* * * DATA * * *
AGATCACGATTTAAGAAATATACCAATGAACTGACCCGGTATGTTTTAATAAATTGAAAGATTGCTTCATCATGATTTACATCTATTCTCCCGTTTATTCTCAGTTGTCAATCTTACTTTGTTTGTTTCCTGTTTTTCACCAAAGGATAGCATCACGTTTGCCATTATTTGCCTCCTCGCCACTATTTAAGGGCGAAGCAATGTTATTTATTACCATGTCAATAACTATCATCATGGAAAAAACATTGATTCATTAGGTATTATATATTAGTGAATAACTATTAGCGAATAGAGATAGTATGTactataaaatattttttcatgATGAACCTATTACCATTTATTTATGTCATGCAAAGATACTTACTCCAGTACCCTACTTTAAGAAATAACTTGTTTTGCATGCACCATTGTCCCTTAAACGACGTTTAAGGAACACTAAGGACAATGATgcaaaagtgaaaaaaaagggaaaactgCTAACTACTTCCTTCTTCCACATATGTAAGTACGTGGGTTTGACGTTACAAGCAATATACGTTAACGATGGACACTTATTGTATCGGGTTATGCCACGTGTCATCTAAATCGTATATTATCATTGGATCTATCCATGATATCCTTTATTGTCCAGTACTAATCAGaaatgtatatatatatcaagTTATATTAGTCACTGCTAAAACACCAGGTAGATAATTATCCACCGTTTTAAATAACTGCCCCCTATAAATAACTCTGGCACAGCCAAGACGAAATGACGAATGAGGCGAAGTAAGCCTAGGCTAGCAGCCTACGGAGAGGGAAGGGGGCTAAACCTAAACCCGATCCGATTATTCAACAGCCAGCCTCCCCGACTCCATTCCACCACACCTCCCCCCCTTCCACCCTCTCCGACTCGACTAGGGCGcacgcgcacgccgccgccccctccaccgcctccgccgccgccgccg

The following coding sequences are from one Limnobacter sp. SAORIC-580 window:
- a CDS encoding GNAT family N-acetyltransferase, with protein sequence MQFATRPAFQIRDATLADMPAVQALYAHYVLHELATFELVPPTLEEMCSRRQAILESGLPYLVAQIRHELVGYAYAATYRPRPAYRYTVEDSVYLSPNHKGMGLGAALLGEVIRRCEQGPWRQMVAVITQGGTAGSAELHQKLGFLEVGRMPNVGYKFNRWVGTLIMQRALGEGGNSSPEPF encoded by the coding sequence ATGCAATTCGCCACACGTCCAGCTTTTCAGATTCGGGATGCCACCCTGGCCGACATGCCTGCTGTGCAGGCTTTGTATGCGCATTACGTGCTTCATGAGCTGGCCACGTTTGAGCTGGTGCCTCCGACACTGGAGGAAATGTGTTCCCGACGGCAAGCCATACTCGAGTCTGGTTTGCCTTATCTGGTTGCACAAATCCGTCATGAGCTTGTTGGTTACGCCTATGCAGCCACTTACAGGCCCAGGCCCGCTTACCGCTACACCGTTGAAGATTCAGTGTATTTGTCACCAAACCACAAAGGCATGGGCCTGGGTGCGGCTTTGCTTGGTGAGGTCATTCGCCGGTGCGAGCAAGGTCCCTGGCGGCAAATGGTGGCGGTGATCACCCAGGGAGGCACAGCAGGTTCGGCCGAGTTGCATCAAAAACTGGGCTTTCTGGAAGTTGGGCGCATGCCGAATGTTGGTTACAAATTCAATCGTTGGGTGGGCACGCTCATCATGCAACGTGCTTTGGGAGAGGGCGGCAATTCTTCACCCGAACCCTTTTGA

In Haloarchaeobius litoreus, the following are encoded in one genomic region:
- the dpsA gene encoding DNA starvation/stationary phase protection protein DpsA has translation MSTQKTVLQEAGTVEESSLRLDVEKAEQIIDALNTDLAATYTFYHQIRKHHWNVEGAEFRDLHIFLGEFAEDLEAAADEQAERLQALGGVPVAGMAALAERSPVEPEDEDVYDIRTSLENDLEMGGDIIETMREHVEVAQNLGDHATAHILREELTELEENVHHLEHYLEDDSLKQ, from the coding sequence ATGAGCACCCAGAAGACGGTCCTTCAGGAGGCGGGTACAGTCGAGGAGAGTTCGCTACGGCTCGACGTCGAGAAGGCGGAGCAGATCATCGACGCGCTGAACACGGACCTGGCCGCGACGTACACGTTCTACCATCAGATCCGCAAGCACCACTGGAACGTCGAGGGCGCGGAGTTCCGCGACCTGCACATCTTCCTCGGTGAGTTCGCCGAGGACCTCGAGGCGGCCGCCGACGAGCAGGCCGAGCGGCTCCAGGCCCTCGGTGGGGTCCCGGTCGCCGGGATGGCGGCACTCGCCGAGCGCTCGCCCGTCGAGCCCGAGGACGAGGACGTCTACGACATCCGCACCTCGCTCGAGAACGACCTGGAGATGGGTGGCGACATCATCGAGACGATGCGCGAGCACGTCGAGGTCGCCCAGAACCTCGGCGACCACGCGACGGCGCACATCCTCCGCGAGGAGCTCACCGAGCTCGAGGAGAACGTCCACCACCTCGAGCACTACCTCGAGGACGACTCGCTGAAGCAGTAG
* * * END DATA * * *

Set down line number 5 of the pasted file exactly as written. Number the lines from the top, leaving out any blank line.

- the dpsA gene encoding DNA starvation/stationary phase protection protein DpsA has translation MSTQKTVLQEAGTVEESSLRLDVEKAEQIIDALNTDLAATYTFYHQIRKHHWNVEGAEFRDLHIFLGEFAEDLEAAADEQAERLQALGGVPVAGMAALAERSPVEPEDEDVYDIRTSLENDLEMGGDIIETMREHVEVAQNLGDHATAHILREELTELEENVHHLEHYLEDDSLKQ, from the coding sequence ATGAGCACCCAGAAGACGGTCCTTCAGGAGGCGGGTACAGTCGAGGAGAGTTCGCTACGGCTCGACGTCGAGAAGGCGGAGCAGATCATCGACGCGCTGAACACGGACCTGGCCGCGACGTACACGTTCTACCATCAGATCCGCAAGCACCACTGGAACGTCGAGGGCGCGGAGTTCCGCGACCTGCACATCTTCCTCGGTGAGTTCGCCGAGGACCTCGAGGCGGCCGCCGACGAGCAGGCCGAGCGGCTCCAGGCCCTCGGTGGGGTCCCGGTCGCCGGGATGGCGGCACTCGCCGAGCGCTCGCCCGTCGAGCCCGAGGACGAGGACGTCTACGACATCCGCACCTCGCTCGAGAACGACCTGGAGATGGGTGGCGACATCATCGAGACGATGCGCGAGCACGTCGAGGTCGCCCAGAACCTCGGCGACCACGCGACGGCGCACATCCTCCGCGAGGAGCTCACCGAGCTCGAGGAGAACGTCCACCACCTCGAGCACTACCTCGAGGACGACTCGCTGAAGCAGTAG